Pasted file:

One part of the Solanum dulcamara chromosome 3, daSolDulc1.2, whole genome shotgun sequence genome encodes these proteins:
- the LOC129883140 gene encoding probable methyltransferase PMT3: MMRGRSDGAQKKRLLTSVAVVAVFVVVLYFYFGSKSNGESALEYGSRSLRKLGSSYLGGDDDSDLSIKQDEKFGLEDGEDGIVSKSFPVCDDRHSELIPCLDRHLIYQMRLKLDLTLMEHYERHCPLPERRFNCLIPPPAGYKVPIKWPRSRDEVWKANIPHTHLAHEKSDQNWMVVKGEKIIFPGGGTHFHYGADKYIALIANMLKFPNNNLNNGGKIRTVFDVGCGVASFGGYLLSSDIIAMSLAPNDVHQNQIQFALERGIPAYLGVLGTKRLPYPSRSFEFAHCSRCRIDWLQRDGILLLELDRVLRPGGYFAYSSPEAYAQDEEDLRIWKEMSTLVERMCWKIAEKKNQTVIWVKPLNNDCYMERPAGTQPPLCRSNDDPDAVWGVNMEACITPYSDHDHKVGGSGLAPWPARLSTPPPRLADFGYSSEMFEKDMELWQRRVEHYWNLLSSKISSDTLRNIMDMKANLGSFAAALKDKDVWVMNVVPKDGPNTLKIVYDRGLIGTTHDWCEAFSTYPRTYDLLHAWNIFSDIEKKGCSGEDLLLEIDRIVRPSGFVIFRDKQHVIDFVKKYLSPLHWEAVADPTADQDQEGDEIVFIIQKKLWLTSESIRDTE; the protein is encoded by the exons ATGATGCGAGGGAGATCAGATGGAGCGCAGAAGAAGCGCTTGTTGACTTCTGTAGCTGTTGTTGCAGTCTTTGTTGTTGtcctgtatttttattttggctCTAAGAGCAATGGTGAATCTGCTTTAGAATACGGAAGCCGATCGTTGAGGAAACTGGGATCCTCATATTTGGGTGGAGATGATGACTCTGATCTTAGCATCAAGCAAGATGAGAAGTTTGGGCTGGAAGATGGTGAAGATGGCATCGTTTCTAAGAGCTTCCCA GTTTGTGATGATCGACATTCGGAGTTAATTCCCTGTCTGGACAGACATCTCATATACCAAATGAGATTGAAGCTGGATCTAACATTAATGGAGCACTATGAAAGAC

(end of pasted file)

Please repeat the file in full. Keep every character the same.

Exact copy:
One part of the Solanum dulcamara chromosome 3, daSolDulc1.2, whole genome shotgun sequence genome encodes these proteins:
- the LOC129883140 gene encoding probable methyltransferase PMT3: MMRGRSDGAQKKRLLTSVAVVAVFVVVLYFYFGSKSNGESALEYGSRSLRKLGSSYLGGDDDSDLSIKQDEKFGLEDGEDGIVSKSFPVCDDRHSELIPCLDRHLIYQMRLKLDLTLMEHYERHCPLPERRFNCLIPPPAGYKVPIKWPRSRDEVWKANIPHTHLAHEKSDQNWMVVKGEKIIFPGGGTHFHYGADKYIALIANMLKFPNNNLNNGGKIRTVFDVGCGVASFGGYLLSSDIIAMSLAPNDVHQNQIQFALERGIPAYLGVLGTKRLPYPSRSFEFAHCSRCRIDWLQRDGILLLELDRVLRPGGYFAYSSPEAYAQDEEDLRIWKEMSTLVERMCWKIAEKKNQTVIWVKPLNNDCYMERPAGTQPPLCRSNDDPDAVWGVNMEACITPYSDHDHKVGGSGLAPWPARLSTPPPRLADFGYSSEMFEKDMELWQRRVEHYWNLLSSKISSDTLRNIMDMKANLGSFAAALKDKDVWVMNVVPKDGPNTLKIVYDRGLIGTTHDWCEAFSTYPRTYDLLHAWNIFSDIEKKGCSGEDLLLEIDRIVRPSGFVIFRDKQHVIDFVKKYLSPLHWEAVADPTADQDQEGDEIVFIIQKKLWLTSESIRDTE; the protein is encoded by the exons ATGATGCGAGGGAGATCAGATGGAGCGCAGAAGAAGCGCTTGTTGACTTCTGTAGCTGTTGTTGCAGTCTTTGTTGTTGtcctgtatttttattttggctCTAAGAGCAATGGTGAATCTGCTTTAGAATACGGAAGCCGATCGTTGAGGAAACTGGGATCCTCATATTTGGGTGGAGATGATGACTCTGATCTTAGCATCAAGCAAGATGAGAAGTTTGGGCTGGAAGATGGTGAAGATGGCATCGTTTCTAAGAGCTTCCCA GTTTGTGATGATCGACATTCGGAGTTAATTCCCTGTCTGGACAGACATCTCATATACCAAATGAGATTGAAGCTGGATCTAACATTAATGGAGCACTATGAAAGAC